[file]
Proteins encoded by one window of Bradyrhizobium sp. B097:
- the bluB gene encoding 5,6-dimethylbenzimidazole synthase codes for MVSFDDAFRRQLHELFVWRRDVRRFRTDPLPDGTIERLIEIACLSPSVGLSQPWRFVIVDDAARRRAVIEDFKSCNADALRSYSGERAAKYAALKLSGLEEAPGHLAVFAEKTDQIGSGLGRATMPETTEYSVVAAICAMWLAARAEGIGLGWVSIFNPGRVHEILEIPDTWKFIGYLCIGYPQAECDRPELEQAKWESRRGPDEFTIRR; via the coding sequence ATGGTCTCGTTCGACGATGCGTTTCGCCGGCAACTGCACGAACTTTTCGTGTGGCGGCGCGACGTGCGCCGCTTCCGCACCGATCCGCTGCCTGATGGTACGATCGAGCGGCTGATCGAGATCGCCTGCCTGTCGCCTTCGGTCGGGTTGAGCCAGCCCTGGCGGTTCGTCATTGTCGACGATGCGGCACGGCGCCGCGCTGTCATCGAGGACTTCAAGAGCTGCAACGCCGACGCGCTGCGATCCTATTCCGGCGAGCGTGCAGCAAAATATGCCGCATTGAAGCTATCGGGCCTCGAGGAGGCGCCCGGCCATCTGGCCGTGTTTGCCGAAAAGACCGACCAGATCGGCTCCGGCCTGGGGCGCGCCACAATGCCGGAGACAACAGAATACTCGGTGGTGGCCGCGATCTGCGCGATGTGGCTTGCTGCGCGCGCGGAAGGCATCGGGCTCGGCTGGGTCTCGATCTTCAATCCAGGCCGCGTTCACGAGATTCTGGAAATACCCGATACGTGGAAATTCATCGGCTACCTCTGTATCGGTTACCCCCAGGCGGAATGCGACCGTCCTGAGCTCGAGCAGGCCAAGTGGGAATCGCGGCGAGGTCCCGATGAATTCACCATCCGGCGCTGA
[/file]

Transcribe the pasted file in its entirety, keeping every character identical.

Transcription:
Proteins encoded by one window of Bradyrhizobium sp. B097:
- the bluB gene encoding 5,6-dimethylbenzimidazole synthase codes for MVSFDDAFRRQLHELFVWRRDVRRFRTDPLPDGTIERLIEIACLSPSVGLSQPWRFVIVDDAARRRAVIEDFKSCNADALRSYSGERAAKYAALKLSGLEEAPGHLAVFAEKTDQIGSGLGRATMPETTEYSVVAAICAMWLAARAEGIGLGWVSIFNPGRVHEILEIPDTWKFIGYLCIGYPQAECDRPELEQAKWESRRGPDEFTIRR; via the coding sequence ATGGTCTCGTTCGACGATGCGTTTCGCCGGCAACTGCACGAACTTTTCGTGTGGCGGCGCGACGTGCGCCGCTTCCGCACCGATCCGCTGCCTGATGGTACGATCGAGCGGCTGATCGAGATCGCCTGCCTGTCGCCTTCGGTCGGGTTGAGCCAGCCCTGGCGGTTCGTCATTGTCGACGATGCGGCACGGCGCCGCGCTGTCATCGAGGACTTCAAGAGCTGCAACGCCGACGCGCTGCGATCCTATTCCGGCGAGCGTGCAGCAAAATATGCCGCATTGAAGCTATCGGGCCTCGAGGAGGCGCCCGGCCATCTGGCCGTGTTTGCCGAAAAGACCGACCAGATCGGCTCCGGCCTGGGGCGCGCCACAATGCCGGAGACAACAGAATACTCGGTGGTGGCCGCGATCTGCGCGATGTGGCTTGCTGCGCGCGCGGAAGGCATCGGGCTCGGCTGGGTCTCGATCTTCAATCCAGGCCGCGTTCACGAGATTCTGGAAATACCCGATACGTGGAAATTCATCGGCTACCTCTGTATCGGTTACCCCCAGGCGGAATGCGACCGTCCTGAGCTCGAGCAGGCCAAGTGGGAATCGCGGCGAGGTCCCGATGAATTCACCATCCGGCGCTGA